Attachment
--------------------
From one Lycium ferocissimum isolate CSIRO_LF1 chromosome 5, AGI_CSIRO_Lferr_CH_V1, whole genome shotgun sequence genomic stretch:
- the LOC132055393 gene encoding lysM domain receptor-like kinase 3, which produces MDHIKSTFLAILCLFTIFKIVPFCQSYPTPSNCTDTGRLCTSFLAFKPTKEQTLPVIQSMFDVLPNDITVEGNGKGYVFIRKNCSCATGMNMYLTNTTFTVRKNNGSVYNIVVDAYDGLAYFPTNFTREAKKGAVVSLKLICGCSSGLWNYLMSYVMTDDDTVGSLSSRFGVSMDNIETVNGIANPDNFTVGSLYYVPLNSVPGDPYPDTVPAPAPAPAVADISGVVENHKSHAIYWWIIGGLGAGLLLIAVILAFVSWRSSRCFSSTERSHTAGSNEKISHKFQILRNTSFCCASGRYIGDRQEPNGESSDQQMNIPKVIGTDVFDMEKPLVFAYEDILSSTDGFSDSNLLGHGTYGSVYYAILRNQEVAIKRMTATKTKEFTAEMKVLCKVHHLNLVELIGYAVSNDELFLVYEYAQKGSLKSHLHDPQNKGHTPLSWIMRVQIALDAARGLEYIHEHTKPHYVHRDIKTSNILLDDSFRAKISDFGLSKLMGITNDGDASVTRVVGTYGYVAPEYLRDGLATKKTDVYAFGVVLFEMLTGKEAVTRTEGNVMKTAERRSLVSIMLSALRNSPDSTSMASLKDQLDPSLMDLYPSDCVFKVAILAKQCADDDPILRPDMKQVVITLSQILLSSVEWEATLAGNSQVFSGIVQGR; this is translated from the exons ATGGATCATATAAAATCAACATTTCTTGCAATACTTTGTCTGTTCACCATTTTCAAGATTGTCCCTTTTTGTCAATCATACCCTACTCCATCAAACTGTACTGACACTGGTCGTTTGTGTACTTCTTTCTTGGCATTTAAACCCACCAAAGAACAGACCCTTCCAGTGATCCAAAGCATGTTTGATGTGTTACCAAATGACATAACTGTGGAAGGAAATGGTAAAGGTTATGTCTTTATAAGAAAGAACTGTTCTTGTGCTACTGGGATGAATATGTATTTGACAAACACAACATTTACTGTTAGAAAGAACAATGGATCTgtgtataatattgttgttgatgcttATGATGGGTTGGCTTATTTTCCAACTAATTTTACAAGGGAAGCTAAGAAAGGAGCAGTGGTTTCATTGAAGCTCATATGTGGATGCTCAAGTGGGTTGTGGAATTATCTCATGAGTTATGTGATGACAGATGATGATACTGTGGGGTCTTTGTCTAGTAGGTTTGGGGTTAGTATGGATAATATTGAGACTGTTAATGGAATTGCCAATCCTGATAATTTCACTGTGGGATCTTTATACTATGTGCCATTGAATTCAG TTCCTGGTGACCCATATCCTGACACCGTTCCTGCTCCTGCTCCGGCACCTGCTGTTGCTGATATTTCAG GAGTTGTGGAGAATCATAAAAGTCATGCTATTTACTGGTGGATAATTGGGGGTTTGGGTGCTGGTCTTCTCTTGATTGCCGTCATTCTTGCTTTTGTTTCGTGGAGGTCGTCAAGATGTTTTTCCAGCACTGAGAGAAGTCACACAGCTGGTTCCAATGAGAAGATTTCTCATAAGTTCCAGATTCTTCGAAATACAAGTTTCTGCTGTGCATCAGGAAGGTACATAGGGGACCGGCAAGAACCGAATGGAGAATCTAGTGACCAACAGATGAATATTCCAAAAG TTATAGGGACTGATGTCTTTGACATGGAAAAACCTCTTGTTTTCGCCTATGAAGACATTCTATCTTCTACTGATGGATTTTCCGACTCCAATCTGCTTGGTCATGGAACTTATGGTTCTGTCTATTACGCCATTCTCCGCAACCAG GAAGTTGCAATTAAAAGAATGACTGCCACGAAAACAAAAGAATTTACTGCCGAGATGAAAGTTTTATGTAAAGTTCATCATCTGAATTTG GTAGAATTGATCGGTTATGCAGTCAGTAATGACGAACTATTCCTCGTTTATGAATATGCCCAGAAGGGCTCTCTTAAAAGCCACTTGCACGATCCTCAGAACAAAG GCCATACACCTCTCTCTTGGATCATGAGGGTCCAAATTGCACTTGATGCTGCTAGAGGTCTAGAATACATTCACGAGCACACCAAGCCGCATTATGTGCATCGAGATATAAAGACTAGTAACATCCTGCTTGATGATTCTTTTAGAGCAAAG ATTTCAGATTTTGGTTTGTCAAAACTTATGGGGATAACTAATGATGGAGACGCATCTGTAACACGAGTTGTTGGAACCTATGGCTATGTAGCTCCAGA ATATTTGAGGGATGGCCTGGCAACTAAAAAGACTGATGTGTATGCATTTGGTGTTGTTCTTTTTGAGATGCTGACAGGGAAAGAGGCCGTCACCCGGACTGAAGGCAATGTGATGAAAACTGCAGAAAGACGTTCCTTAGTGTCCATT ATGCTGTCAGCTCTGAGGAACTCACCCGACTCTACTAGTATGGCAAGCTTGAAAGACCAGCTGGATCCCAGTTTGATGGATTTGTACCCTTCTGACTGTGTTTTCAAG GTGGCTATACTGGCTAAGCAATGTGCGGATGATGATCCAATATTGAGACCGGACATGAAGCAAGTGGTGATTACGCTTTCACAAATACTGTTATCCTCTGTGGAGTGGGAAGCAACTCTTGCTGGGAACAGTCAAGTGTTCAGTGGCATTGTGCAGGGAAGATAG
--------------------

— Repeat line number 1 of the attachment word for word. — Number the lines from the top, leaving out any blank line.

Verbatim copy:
From one Lycium ferocissimum isolate CSIRO_LF1 chromosome 5, AGI_CSIRO_Lferr_CH_V1, whole genome shotgun sequence genomic stretch: